Thursday, May 23, 2019

No Holds Barred: Wilder, Joshua, Fury, and Heavyweight Myths 

On this edition of No Holds Barred, host Eddie Goldman busts up the many myths being peddled in the media about how Deontay Wilder's knockout performance against the hapless Dominic Breazeale this past Saturday, May 18, made him into some type of major star. Also discussed is the future of the heavyweight division, the upcoming fight on June 1 of unified heavyweight champion Anthony Joshua against Andy Ruiz Jr., and much more.

(Photo of Deontay Wilder vs. Dominic Breazeale from Ryan Hafey, Premier Boxing Champions.)

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Sunday, May 19, 2019

Wilder vs. Breazeale: No One Died But At Least It Was Quick 

by Eddie Goldman

You can get a lot done in about two minutes and 17 seconds. The 1956 cover version of rock 'n' roll classic "Hound Dog" by Elvis Presley (originally recorded in 1952 by Big Mama Thornton) was just two minutes and 13 seconds. The 1963 original recording of Lesley Gore's "It's My Party" is listed at two minutes and 19 seconds. In those hallowed days, the most popular form of music distribution was by the 45 RPM vinyl record, which usually cost well under a buck but could only fit a bit more than two minutes of sound on each side of the record. The top records were packaged in colorful sleeves with memorable photos, memorabilia which is little known to almost anyone too young actually to have dialed a phone or played a stack of these precious 45's on their record players.

Two minutes and 17 seconds was also the time it took for WBC heavyweight champ Deontay Wilder to knock out Dominic Breazeale in the first round of their title fight Saturday, May 18. This fight took place at the Barclays Center in Brooklyn, in front of another of Wilder's non-sellout crowds which, according to The Guardian, was "charitably announced" at totaling 13,181.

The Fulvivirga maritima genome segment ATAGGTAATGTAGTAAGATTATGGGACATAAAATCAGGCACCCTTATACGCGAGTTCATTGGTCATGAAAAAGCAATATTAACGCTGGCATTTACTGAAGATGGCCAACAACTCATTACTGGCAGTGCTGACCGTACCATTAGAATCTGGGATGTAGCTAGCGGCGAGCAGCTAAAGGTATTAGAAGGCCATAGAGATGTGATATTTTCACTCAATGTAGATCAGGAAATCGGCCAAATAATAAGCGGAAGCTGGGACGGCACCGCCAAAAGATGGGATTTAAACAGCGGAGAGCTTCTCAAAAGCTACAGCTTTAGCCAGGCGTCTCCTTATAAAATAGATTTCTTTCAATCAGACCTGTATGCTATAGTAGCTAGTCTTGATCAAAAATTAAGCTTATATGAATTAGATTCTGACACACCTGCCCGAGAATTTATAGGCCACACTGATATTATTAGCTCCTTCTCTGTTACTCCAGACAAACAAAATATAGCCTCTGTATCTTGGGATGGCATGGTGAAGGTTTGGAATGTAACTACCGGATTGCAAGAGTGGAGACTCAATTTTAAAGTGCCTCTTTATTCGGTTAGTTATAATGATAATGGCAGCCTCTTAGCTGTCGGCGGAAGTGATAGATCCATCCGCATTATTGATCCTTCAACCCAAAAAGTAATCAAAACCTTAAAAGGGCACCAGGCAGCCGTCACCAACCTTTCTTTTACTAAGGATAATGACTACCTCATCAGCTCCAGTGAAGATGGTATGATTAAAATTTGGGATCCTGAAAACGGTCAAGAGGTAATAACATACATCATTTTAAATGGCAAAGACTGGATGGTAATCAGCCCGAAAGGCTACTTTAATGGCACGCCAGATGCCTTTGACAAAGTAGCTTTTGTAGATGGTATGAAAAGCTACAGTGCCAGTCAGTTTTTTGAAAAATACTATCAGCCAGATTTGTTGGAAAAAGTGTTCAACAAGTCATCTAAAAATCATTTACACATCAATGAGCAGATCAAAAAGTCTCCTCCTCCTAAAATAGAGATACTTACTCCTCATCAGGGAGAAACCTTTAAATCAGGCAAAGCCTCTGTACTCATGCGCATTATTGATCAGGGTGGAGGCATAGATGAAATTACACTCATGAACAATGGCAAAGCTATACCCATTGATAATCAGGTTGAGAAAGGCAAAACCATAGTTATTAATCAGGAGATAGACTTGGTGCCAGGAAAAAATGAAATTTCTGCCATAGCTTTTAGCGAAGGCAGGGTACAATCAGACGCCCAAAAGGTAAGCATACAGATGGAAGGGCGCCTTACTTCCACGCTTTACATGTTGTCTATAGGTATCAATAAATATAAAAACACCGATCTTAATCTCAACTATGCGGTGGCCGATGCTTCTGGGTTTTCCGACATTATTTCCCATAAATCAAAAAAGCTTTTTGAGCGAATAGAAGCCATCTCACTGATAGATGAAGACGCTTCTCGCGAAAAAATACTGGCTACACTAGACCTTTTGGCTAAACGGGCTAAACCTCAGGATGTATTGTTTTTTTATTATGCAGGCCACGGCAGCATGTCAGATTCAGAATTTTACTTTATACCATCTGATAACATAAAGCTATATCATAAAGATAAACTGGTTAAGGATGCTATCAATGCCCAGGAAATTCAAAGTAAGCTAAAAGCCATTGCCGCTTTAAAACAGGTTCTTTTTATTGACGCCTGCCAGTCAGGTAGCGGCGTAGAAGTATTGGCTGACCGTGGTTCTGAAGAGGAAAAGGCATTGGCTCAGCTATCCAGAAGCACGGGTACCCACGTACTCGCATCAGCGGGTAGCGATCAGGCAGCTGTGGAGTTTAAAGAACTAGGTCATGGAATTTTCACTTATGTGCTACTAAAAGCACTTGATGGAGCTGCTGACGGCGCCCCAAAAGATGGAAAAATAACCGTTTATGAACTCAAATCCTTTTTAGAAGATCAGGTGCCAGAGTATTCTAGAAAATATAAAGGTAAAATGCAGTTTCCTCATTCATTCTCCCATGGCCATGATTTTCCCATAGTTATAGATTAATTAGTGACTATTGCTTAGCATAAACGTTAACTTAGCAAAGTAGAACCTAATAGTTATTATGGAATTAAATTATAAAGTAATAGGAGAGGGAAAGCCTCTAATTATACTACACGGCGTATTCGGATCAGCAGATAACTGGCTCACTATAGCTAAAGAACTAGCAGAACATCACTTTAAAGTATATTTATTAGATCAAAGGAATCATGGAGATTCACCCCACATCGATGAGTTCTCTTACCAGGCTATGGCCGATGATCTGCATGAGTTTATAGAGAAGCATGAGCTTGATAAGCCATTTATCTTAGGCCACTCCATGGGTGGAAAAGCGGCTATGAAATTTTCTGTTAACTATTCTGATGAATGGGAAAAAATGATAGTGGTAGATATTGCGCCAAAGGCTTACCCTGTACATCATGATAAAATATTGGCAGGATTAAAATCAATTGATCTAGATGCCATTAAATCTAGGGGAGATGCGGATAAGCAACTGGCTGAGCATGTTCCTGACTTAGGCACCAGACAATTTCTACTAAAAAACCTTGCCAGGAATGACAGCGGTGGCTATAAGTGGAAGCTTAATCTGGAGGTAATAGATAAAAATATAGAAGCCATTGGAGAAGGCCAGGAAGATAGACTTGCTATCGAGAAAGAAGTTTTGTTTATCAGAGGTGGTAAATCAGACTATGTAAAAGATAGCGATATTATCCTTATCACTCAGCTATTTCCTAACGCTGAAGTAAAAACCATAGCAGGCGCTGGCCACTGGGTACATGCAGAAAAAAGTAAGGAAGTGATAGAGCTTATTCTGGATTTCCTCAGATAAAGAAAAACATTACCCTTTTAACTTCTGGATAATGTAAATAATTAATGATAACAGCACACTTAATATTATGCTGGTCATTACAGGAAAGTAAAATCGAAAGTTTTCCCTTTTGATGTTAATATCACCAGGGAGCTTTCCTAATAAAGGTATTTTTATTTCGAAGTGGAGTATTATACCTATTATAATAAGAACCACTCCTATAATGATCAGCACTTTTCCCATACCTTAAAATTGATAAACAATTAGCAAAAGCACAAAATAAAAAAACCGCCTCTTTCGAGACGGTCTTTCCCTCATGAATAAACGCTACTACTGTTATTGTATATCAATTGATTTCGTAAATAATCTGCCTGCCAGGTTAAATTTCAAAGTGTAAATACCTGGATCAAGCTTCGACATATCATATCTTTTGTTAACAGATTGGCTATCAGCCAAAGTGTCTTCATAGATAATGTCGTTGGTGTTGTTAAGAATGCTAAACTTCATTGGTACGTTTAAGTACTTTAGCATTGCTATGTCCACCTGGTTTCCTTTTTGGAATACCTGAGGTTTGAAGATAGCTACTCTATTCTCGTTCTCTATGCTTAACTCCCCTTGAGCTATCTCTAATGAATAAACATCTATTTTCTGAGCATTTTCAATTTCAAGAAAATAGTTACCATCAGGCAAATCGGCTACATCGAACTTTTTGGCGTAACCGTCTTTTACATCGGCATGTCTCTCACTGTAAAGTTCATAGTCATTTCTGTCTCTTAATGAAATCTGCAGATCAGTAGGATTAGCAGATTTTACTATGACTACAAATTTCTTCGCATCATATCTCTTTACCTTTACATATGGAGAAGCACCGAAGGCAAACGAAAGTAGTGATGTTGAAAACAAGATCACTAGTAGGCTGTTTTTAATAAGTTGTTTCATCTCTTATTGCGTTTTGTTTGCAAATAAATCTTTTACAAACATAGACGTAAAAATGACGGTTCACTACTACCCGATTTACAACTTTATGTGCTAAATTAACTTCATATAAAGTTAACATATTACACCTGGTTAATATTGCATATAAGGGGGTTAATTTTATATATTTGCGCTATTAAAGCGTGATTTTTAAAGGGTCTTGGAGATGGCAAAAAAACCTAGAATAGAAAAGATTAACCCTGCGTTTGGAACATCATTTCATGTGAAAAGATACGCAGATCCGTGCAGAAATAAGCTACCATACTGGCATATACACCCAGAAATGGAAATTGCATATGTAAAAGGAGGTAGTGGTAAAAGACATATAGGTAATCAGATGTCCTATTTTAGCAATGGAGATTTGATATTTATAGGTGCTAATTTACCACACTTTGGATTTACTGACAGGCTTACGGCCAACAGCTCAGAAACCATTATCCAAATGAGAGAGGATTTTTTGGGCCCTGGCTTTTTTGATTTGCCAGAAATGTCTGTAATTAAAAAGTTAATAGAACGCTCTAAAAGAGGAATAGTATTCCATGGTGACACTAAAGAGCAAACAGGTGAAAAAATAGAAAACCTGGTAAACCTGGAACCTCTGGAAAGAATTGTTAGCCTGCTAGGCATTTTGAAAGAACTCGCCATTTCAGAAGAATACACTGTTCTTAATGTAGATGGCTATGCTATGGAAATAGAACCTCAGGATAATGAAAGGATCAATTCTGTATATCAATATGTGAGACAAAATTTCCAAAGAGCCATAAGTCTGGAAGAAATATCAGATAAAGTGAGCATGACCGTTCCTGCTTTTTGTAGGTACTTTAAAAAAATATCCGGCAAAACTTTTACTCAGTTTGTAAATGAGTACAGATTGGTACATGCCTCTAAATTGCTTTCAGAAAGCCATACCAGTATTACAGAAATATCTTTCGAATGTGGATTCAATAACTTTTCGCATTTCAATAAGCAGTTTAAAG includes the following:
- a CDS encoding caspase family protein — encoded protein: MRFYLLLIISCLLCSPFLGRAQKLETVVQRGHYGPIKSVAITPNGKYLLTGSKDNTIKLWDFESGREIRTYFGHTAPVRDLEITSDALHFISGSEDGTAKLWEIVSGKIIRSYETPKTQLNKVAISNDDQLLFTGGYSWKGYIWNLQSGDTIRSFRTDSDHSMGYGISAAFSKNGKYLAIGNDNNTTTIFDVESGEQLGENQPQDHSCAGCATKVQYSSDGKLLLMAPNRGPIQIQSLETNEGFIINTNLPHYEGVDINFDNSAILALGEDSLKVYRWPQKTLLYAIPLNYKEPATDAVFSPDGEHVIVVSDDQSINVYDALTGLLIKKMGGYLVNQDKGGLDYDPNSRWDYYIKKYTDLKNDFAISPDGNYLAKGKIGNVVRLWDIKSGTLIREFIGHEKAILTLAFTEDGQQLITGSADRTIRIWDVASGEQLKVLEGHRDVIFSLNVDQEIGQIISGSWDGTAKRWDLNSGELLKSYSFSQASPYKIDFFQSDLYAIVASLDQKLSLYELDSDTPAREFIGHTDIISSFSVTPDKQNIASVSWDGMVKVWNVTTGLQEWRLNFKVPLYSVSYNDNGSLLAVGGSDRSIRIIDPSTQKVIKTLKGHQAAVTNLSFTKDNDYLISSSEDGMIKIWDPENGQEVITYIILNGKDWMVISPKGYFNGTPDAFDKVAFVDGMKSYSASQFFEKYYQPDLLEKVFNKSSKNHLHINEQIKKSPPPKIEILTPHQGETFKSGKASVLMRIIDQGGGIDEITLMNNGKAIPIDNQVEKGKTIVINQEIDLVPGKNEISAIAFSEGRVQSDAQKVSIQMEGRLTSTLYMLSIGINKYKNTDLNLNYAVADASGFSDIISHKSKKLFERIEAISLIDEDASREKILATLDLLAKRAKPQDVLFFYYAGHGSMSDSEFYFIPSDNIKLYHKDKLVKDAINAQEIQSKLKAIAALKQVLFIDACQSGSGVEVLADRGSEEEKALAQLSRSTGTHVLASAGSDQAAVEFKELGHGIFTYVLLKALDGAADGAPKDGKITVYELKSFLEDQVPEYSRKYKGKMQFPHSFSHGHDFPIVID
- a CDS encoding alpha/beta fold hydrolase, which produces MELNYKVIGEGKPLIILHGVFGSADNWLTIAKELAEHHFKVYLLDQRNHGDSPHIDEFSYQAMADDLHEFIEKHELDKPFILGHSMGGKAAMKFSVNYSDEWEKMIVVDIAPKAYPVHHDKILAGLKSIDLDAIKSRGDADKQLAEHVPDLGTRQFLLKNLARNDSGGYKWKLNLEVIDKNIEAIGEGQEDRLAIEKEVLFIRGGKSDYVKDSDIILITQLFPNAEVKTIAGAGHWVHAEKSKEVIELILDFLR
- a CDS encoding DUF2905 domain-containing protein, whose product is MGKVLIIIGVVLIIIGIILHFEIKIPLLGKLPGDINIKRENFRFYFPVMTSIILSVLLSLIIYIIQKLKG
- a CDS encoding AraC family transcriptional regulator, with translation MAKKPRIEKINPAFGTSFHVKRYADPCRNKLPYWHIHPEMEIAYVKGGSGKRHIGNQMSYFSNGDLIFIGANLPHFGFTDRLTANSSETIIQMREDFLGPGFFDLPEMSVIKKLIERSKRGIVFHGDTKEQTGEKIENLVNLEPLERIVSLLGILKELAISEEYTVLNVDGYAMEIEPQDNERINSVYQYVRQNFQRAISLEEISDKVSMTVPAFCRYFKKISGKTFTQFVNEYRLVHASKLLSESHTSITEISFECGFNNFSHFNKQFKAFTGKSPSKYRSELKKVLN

Despite the wows of those who somehow expected a competitive fight, and the Twitter storm that landed Wilder as the top trending topic in the U.S., U.K., and worldwide for hours after the fight, it is wishful thinking to expect that this fight will culturally resonate with anywhere near the impact and longevity of these rock 'n' roll anthems from our dearly departed Mr. Presley and Mss. Thornton and Gore.

Breazeale not only went into to this fight as a major underdog, but had been on the canvas in three of his previous five fights. In January 2016, 40-something Amir Mansour, who had spent almost a decade in prison, and who was winning his fight before retiring after the fifth round claiming an injury, dropped Breazeale in the third round. Breazeale's next fight, in June 2016, was against Anthony Joshua in the first defense of his IBF belt. Joshua beat him up before the fight was stopped in the seventh round. Next, in February 2017, was little-known Izuagbe Ugonoh, who dropped him and was also ahead on all three scorecards after four rounds before being stopped by Breazeale in the fifth round. Subsequent stoppage wins by Breazeale over Eric Molina and Carlos Negron hardly put him in a class with Sonny Liston, but did enough to dim the memories of his escapes from disaster long enough for the WBC to peddle him as their mandatory contender for Wilder.